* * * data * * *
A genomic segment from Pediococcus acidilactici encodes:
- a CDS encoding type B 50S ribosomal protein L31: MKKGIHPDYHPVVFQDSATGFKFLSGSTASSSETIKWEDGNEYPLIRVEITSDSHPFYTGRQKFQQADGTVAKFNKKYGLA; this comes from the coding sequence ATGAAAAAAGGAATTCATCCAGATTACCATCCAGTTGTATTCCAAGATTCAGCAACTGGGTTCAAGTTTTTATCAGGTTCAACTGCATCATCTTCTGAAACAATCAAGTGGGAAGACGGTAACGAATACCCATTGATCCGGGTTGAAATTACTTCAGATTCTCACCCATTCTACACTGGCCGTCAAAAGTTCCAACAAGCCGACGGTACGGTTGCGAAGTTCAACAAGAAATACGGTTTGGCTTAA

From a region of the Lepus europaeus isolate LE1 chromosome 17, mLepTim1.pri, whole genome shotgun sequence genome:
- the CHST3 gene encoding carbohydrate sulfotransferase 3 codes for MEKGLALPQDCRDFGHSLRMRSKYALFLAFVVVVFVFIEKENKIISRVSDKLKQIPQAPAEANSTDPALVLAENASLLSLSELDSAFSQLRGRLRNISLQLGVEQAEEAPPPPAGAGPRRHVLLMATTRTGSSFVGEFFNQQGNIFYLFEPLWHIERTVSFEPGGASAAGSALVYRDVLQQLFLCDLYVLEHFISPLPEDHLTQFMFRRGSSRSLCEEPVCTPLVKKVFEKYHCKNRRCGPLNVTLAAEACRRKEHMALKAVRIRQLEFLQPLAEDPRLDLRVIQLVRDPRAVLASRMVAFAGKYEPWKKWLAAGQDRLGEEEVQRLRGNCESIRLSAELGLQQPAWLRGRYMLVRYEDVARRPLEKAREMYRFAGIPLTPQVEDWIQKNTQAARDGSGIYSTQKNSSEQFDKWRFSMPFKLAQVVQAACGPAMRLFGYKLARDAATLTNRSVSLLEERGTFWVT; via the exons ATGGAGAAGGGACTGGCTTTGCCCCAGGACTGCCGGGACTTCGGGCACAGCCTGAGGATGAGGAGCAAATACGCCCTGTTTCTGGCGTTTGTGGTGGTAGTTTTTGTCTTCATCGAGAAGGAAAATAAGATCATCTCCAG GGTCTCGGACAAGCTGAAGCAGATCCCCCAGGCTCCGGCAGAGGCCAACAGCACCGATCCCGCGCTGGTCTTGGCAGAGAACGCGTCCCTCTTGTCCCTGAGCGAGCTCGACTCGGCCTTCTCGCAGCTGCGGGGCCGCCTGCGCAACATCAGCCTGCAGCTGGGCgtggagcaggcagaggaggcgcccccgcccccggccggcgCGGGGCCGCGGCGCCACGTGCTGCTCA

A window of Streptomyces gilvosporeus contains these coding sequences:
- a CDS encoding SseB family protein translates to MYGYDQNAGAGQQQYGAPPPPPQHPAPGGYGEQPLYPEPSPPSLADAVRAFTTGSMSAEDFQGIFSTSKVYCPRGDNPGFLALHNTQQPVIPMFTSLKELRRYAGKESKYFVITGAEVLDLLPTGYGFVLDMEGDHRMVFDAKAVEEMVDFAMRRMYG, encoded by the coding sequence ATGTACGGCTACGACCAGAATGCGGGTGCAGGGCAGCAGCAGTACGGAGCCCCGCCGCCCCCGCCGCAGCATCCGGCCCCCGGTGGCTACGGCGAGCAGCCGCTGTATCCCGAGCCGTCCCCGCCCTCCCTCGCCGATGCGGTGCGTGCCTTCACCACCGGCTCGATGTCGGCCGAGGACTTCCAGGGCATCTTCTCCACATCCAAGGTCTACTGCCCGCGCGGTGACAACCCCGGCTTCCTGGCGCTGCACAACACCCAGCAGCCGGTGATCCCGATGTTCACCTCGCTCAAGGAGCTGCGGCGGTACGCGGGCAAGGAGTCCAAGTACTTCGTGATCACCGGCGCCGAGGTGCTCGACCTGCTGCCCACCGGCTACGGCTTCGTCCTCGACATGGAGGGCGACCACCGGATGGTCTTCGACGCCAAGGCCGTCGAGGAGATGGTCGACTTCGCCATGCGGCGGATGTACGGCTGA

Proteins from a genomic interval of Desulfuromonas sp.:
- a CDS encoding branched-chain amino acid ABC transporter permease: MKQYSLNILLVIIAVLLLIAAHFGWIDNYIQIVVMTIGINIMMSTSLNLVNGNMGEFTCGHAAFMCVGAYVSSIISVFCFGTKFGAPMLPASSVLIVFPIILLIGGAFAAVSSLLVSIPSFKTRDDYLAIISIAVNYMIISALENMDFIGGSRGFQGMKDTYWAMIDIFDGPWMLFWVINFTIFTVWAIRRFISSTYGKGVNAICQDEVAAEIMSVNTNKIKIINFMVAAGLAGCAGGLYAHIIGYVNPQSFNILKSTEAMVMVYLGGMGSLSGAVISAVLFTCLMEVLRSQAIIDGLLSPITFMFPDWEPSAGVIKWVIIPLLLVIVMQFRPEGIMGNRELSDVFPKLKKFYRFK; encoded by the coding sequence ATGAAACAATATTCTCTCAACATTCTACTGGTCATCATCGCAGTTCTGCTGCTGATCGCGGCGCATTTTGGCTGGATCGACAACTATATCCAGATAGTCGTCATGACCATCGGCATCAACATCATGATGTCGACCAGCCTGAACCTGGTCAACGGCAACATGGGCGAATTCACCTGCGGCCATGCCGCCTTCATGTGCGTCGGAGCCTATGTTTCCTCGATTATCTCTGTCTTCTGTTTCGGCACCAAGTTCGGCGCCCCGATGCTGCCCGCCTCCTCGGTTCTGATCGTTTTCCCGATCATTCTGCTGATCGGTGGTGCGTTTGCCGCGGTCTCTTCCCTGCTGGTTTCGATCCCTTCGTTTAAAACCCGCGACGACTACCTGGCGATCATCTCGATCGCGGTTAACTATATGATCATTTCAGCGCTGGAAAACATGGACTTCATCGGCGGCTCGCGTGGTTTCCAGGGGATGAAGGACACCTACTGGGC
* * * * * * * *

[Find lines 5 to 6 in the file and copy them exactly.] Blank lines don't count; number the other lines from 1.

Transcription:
A window of Streptomyces gilvosporeus contains these coding sequences:
- a CDS encoding SseB family protein translates to MYGYDQNAGAGQQQYGAPPPPPQHPAPGGYGEQPLYPEPSPPSLADAVRAFTTGSMSAEDFQGIFSTSKVYCPRGDNPGFLALHNTQQPVIPMFTSLKELRRYAGKESKYFVITGAEVLDLLPTGYGFVLDMEGDHRMVFDAKAVEEMVDFAMRRMYG, encoded by the coding sequence ATGTACGGCTACGACCAGAATGCGGGTGCAGGGCAGCAGCAGTACGGAGCCCCGCCGCCCCCGCCGCAGCATCCGGCCCCCGGTGGCTACGGCGAGCAGCCGCTGTATCCCGAGCCGTCCCCGCCCTCCCTCGCCGATGCGGTGCGTGCCTTCACCACCGGCTCGATGTCGGCCGAGGACTTCCAGGGCATCTTCTCCACATCCAAGGTCTACTGCCCGCGCGGTGACAACCCCGGCTTCCTGGCGCTGCACAACACCCAGCAGCCGGTGATCCCGATGTTCACCTCGCTCAAGGAGCTGCGGCGGTACGCGGGCAAGGAGTCCAAGTACTTCGTGATCACCGGCGCCGAGGTGCTCGACCTGCTGCCCACCGGCTACGGCTTCGTCCTCGACATGGAGGGCGACCACCGGATGGTCTTCGACGCCAAGGCCGTCGAGGAGATGGTCGACTTCGCCATGCGGCGGATGTACGGCTGA